ERROR: Source/WebKit2/WebProcess/WebPage/ViewUpdateDispatcher.h:34:  Alphabetical sorting problem.  [build/include_order] [4]
Total errors found: 8 in 36 files


If any of these errors are false positives, please file a bug against check-webkit-style.
Comment 24 Filip Pizlo 2015-08-06 12:43:34 PDT
Created attachment 258385 [details]
the patch
Comment 25 WebKit Commit Bot 2015-08-06 12:46:04 PDT
Attachment 258385 [details] did not pass style-queue:


ERROR: Source/JavaScriptCore/heap/ListableHandler.h:26:  Alphabetical sorting problem.  [build/include_order] [4]
ERROR: Source/WTF/benchmarks/LockSpeedTest.cpp:64:  Place brace on its own line for function definitions.  [whitespace/braces] [4]
ERROR: Source/WTF/benchmarks/LockSpeedTest.cpp:78:  Place brace on its own line for function definitions.  [whitespace/braces] [4]
ERROR: Source/WebKit2/WebProcess/WebPage/EventDispatcher.h:37:  Alphabetical sorting problem.  [build/include_order] [4]
ERROR: Source/WTF/wtf/MetaAllocator.h:40:  Alphabetical sorting problem.  [build/include_order] [4]
ERROR: Source/JavaScriptCore/heap/CopiedSpace.h:38:  Alphabetical sorting problem.  [build/include_order] [4]
ERROR: Tools/TestWebKitAPI/Tests/WTF/Lock.cpp:48:  Place brace on its own line for function definitions.  [whitespace/braces] [4]
ERROR: Source/WebKit2/WebProcess/WebPage/ViewUpdateDispatcher.h:34:  Alphabetical sorting problem.  [build/include_order] [4]
ERROR: Source/WTF/wtf/Lock.cpp:68:  Missing space before {  [whitespace/braces] [5]
Total errors found: 9 in 44 files


If any of these errors are false positives, please file a bug against check-webkit-style.
Comment 26 Filip Pizlo 2015-08-06 13:37:28 PDT
Created attachment 258392 [details]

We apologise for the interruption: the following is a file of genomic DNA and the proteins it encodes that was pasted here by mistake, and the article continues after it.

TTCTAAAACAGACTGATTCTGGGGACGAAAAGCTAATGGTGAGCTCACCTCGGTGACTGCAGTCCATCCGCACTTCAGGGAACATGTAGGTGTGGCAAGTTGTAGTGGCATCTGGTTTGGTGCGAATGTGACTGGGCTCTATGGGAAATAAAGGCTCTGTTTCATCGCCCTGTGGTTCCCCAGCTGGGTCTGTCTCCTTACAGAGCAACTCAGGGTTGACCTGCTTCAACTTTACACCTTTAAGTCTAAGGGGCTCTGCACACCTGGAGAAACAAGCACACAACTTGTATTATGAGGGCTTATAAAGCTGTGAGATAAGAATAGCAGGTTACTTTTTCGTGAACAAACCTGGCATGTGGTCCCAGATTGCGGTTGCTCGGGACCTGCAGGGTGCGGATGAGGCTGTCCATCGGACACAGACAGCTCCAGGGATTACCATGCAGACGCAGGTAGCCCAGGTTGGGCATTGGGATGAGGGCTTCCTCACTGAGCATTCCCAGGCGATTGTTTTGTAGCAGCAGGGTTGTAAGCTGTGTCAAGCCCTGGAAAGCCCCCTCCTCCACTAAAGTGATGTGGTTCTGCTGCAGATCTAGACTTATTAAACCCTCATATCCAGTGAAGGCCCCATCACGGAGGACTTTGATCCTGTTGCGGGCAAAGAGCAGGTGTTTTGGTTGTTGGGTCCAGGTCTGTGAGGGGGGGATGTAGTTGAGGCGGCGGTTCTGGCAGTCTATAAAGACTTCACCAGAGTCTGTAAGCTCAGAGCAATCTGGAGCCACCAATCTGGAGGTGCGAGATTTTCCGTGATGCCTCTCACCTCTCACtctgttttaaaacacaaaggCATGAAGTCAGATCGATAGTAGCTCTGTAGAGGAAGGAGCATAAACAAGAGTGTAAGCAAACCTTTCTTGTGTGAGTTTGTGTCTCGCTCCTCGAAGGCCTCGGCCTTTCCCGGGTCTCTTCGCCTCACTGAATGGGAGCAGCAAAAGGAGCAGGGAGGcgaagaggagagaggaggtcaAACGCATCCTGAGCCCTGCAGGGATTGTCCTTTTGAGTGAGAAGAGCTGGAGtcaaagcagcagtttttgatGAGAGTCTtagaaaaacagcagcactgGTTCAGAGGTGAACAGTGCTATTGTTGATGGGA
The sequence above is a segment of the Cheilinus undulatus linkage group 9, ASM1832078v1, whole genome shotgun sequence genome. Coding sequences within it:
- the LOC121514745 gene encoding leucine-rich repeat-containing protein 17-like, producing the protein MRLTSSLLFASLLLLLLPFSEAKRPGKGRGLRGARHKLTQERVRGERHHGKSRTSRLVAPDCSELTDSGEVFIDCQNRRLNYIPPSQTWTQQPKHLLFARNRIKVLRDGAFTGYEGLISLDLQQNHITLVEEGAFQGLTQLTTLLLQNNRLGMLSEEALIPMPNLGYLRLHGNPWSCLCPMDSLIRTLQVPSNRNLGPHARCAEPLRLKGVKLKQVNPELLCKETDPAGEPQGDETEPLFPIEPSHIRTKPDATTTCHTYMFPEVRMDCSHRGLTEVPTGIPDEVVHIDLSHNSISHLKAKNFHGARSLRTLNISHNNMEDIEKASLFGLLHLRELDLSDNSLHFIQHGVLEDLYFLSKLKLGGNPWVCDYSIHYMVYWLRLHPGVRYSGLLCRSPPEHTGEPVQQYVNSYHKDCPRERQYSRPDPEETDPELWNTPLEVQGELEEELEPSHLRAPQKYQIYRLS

fix build
Comment 27 WebKit Commit Bot 2015-08-06 13:39:24 PDT
Attachment 258392 [details] did not pass style-queue:


ERROR: Source/JavaScriptCore/heap/ListableHandler.h:26:  Alphabetical sorting problem.  [build/include_order] [4]
ERROR: Source/WTF/benchmarks/LockSpeedTest.cpp:64:  Place brace on its own line for function definitions.  [whitespace/braces] [4]
ERROR: Source/WTF/benchmarks/LockSpeedTest.cpp:78:  Place brace on its own line for function definitions.  [whitespace/braces] [4]
ERROR: Source/WebKit2/WebProcess/WebPage/EventDispatcher.h:37:  Alphabetical sorting problem.  [build/include_order] [4]
ERROR: Source/WTF/wtf/MetaAllocator.h:40:  Alphabetical sorting problem.  [build/include_order] [4]
ERROR: Source/JavaScriptCore/heap/CopiedSpace.h:38:  Alphabetical sorting problem.  [build/include_order] [4]
ERROR: Tools/TestWebKitAPI/Tests/WTF/Lock.cpp:48:  Place brace on its own line for function definitions.  [whitespace/braces] [4]
ERROR: Source/WebKit2/WebProcess/WebPage/ViewUpdateDispatcher.h:34:  Alphabetical sorting problem.  [build/include_order] [4]
ERROR: Source/WTF/wtf/Lock.cpp:68:  Missing space before {  [whitespace/braces] [5]
Total errors found: 9 in 43 files


If any of these errors are false positives, please file a bug against check-webkit-style.
Comment 28 Geoffrey Garen 2015-08-06 14:04:28 PDT
Comment on attachment 258385 [details]
the patch

View in context: https://bugs.webkit.org/attachment.cgi?id=258385&action=review

r=me

I think this is all correct code, but I have some substantial comments below.

Please fix style warnings.

> Source/JavaScriptCore/heap/CopiedSpace.cpp:194
> -        SpinLockHolder locker(&m_toSpaceLock);
> +        LockHolder locker(&m_toSpaceLock);

It would be nice just to use std::lock_guard, and get rid of our hand-rolled holders.

> Source/WTF/wtf/Lock.cpp:137
> +            // Release the queue lock.
> +            for (;;) {
> +                currentWordValue = m_word.load();
> +                ASSERT(currentWordValue & ~mask);
> +                ASSERT(currentWordValue & lockedQueueBit);
> +                bool result = m_word.compareExchangeWeak(
> +                    currentWordValue, currentWordValue & ~lockedQueueBit);

Given that another thread holds the lock, that we hold the queue lock, and that the other thread can't drop the lock until we drop the queue lock, it should be impossible at this point for any other thread to store to m_word. Therefore, we can do a plain store here without a looping compare-and-exchange.

If my reasoning were incorrect, then it would seem that queue modification would be non-atomic, which would probably be broken (or at least scary). Therefore, I think it is clearer to remove this looping compare-and-exchange.

> Source/WTF/wtf/Lock.cpp:139
> +                if (result)
> +                    break;

I would say return here. You have to read pretty far to see what break means.